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People Moving and Handling delegate assisting elderly patientEmployees in the health and social care sectors may be involved in moving and handling activities such as moving equipment, laundry, catering, distributing supplies or assisting patients/residents in moving. The moving and handling of people is a regular task in health and social care, which if not done safely, can cause serious injury to service users and staff.

Common carers’ injuries

The most common injuries carers experience are back injuries. Injuring your back will limit your movement and your ability to work or care for someone. It could take a long time for you to recover. Lifting someone incorrectly can also damage fragile skin, cause shoulder and neck injuries, increase existing breathing difficulties, or cause bruising.

Poor moving and handling practice can lead to:

  • back pain and musculoskeletal disorders, which can lead to inability to work
  • moving and handling accidents – which can injure both the person being moved and the employee
  • discomfort and a lack of dignity for the person being moved

Managing moving and handling risks

If risks from moving and handling are to be managed successfully, there must be support from those at the top of the organisation, whatever its size. Key elements include:

  • recognition of the risks
  • commitment to introducing precautions to reduce that risk
  • a statement of clear roles and responsibilities
  • an explanation of what is expected from individual employees
  • arrangements for training and providing / maintaining equipment
  • arrangements for monitoring compliance
  • a commitment to supporting people who have been injured in connection with their work

Employers must reduce the risk of injury to staff and people using care services by:

  • avoiding those manual handling tasks that could result in injury, where reasonably practicable
  • assessing the risks from moving and handling that cannot be avoided
  • putting measures in place to reduce the risk, where reasonably practicable

Employees must:

  • follow appropriate systems of work and use the equipment provided
  • co-operate with their employer and let them know of any problems
  • take reasonable care to ensure that their actions do not put themselves or others at risk

Use moving and handling equipment

OFI Trainer teaching hoist use to Moving and Handling delegatesThe correct use of moving and handling equipment may reduce the risk of injury. The type and amount of equipment needed will vary according to the specific needs of care service users. When providing equipment, providers should consider the needs of the individual (while helping to maintain independence wherever possible), and the safety of the individual and staff.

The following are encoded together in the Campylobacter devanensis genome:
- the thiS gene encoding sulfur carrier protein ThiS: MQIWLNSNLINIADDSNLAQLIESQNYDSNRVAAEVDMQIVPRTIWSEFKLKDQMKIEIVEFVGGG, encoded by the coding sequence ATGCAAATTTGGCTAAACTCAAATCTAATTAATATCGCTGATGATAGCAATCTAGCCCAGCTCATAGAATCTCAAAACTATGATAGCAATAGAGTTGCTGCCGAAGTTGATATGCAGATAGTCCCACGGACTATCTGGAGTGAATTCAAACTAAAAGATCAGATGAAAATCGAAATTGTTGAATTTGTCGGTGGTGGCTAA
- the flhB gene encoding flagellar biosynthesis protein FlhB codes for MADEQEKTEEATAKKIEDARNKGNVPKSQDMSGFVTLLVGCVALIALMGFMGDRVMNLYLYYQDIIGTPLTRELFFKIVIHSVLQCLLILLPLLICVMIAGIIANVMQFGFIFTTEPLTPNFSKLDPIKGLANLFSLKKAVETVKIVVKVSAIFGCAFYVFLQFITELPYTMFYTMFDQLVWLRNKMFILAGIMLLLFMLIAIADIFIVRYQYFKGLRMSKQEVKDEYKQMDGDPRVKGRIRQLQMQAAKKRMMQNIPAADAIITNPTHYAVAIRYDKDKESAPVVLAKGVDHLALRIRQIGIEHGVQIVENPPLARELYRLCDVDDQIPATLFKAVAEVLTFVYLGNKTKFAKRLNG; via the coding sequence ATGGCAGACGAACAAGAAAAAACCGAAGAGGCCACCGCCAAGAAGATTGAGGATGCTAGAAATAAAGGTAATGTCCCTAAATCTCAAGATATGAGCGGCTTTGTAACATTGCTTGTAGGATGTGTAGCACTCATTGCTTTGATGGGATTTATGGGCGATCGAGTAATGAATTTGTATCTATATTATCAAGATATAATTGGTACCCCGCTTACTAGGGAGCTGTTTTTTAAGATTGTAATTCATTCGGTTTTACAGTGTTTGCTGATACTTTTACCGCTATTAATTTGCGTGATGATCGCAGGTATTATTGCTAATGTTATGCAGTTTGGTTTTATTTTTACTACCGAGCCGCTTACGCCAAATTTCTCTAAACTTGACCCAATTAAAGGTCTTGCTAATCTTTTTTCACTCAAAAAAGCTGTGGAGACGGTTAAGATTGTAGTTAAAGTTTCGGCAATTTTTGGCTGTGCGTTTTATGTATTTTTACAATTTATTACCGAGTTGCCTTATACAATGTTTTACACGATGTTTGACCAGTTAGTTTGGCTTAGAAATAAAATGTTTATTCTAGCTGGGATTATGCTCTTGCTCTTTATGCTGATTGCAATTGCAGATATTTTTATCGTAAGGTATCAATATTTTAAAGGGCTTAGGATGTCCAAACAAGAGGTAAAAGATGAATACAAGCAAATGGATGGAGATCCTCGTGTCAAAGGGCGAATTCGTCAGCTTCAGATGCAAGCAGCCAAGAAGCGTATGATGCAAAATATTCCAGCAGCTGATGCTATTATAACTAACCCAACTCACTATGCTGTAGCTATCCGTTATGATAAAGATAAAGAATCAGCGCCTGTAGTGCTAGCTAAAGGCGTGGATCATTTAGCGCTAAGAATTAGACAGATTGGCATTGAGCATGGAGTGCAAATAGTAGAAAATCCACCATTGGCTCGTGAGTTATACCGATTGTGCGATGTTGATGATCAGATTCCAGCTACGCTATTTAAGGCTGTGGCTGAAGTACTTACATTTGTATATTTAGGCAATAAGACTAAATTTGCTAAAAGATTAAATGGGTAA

Necessary equipment may include:

  • a selection of hoists – eg hoists to raise fallen individuals from the floor, standing hoists, mobile hoists etc
  • bath hoists or bath lifts and/or adjustable height baths
  • a sufficient number of slings of different types and sizes
  • slide sheets
  • transfer boards used to assist in moving from and to different furniture (eg. seat to wheelchair)
  • turntables used to assist in turning people around
  • electric profiling beds – for dependent/immobile residents
  • wheelchairs
  • handling belts to assist residents who can support their own weight, e.g. to help them stand up. They should not be used for lifting
  • lifting cushions used to assist people to get up from the floor or bath
  • bed levers, support rails/poles
  • emergency evacuation equipment
  • suitable walking aids, hand rails etc for people needing minor assistance
  • bariatric equipment (i.e. for use with very heavy people)

Introduce equipment only after assessment and use in accordance with the care plan and manufacturer’s instructions.

Review moving and handling training

Ensure that staff who participate in moving and handling activities are properly trained, that their training is relevant and that a schedule of refresher training and/or continuous professional development is in place.


  • Susan Edwards says:

    I agree that this is a very important issue in the healthcare industry. During my time work as such a place I came to realize how much it can physically impact my body. The tips you share, especially using a back brace, were great in helping keep my body healthy.

  • Gary says:

    Do you have any evidence to show that the online video reduce risk to patient or staff? Are you saying the staff just have to watch a video?

  • Yvonne Hardwick says:

    I have seen the fear on my elderly Mother’s face when a hoist is used. Her body goes rigid and she screams. She is 91, very frail-weighs no more than 7stone and has Vascular Dementia.

    Is the hoist really necessary?

    • Steve says:

      Sorry to hear that your mother is so upset when a hoist is used. We cannot comment on your specific situation of course – the judgement of whether to use a hoist or not will depend on several factors and the weight of the person being moved should indeed be one of these factors. It is a fine balance between the looking after the mental and physical wellbeing of the patient, whilst at the same time reducing the risk of injury for the carer. The employer does have a legal duty of care to protect their employees health and safety. I’m sure you will have already done so, but the best course of action would be to speak to the people caring for your mother and see if there would be any other alternative to hoisting, or if not, if they can make the use of hoist any more comfortable and less upsetting for her.